The Myeloma Crowd added its name to a joint letter expressing concerns about the Institute for Clinical and Economic Reviews (ICER) plan to assign an economic value to newly approved drugs for refractory myeloma. According to this broad range of cancer organizations, ICER rules would limit patients access by limiting options and impede physicians from making their best clinical judgments to personalize treatments. Arguments cited in the letter, reflects concerns of the Myeloma Crowd that insurers will use the ICER proposal to justify decisions to limit use of immunotherapy agents and other novel drugs for other cancers and hard-to-treat diseases. The main points are:
ICER has scheduled a public hearing on May 26, 2016 in St. Louis, MO to vote on five questions to narrow down its recommendations on drug regimens to treat relapsed/refractory myeloma. The narrow scope of the questions and the idea that recommended treatment options can be voted on by a panel points out the potential danger the current process holds for patients. Public Confusion about ICER Compounded by CMS Process While the ICER issue is distressing for many patient advocates, it has been somewhat muddied by another process currently being undertaken by the Centers for Medicare & Medicaid Services (CMS) about the Medicare Part B program, which generally covers infusions and injections given in hospitals, clinics, and physicians offices but can also include oral cancer and anti-nausea drugs. If implemented, the proposed CMS rule would significantly lower Medicare reimbursement rates for these drugs in different parts of the country. It might result in higher out-of-pocket costs for patients by forcing them to obtain treatment from more expensive hospital outpatient departments. CMS is accepting public comments about this proposed change until May 9, 2016. ICER is about providing justification for private health insurers to limit options to use novel treatments for cancer and other diseases based on what their panel determines the value of these drugs to be. The public comment period for the May 26, 2016 ICER meeting ended on April 21, 2016, when the Myeloma Crowd signed on to the ICER letter. Yet, because the second phase of the proposed CMS rule would implement value-based purchasing tools similar to those employed by commercial health plans, pharmacy benefit managers, hospitals, and other entities that manage health benefits and drug utilization, significant confusion conflating the ICER and CMS issues has arisen among patient advocates. In reality, the CMS proposed rule is separate from ICERs assessment. They are, so to speak, apples and oranges; currently neither has an impact on the other. Moreover, ICER is not a governmental agency like CMS. It is unelected and not accountable to Congress and, therefore, the public. Should CMS or any other federal agency make public policy that acts to the detriment of patients, there are a number of remediesincluding congressional actionthat can be considered before that happens. For the near term, patient advocates must focus on the May 26, 2016 ICER meeting and its results. Should the recommendations be harmful, it will be up to patient advocates to raise public awareness and create pressure so that ICER will recognize and implement the patient communitys goals. Patients should, however, comment on the CMS rule if they are concerned about them. But they must not confuse that process with ICERs. The Myeloma Crowd will continue to monitor the process to inform the myeloma community.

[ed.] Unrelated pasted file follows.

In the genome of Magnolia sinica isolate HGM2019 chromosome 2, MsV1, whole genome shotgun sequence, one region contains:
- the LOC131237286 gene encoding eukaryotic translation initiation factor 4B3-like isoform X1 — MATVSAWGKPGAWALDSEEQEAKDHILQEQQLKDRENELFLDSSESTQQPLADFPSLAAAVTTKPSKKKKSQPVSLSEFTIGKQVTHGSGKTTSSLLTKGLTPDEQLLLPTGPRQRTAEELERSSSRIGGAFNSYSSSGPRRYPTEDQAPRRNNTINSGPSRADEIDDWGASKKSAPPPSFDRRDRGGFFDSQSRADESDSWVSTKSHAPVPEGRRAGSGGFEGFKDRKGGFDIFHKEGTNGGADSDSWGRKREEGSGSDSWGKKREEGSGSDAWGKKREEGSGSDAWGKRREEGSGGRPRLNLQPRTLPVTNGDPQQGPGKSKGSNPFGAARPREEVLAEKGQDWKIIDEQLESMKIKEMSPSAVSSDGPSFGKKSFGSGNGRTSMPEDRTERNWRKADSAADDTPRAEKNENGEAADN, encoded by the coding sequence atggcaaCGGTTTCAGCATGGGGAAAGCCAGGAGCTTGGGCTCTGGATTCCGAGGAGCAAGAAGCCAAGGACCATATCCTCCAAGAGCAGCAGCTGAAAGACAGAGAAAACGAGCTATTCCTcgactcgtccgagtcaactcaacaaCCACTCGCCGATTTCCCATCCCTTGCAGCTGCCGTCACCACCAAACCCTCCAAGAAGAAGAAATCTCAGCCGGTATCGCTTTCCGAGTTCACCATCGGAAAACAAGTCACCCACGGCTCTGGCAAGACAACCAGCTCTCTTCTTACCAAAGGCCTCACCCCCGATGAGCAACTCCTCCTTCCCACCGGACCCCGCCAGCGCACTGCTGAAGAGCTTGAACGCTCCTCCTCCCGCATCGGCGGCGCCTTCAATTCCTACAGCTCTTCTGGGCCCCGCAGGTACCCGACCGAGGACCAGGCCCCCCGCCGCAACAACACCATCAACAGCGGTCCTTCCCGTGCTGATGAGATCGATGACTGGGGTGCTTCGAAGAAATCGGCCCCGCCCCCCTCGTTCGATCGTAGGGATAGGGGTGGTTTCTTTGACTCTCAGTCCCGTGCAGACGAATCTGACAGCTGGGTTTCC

about the author
Greg Brozeit has been engaged in myeloma patient advocacy since 1998. He began working with the Myeloma Crowd in 2015. Prior to that, he consulted with Dr. Bart Barlogie at the University of Arkansas after working with the International Myeloma Foundation for 15 years, where he inaugurated the public policy advocacy program, patient support group outreach and IMF Europe, organizing more than 100 physician and patient education programs. He earned his BA in political science from Loyola University in New Orleans and lives in northeast Ohio.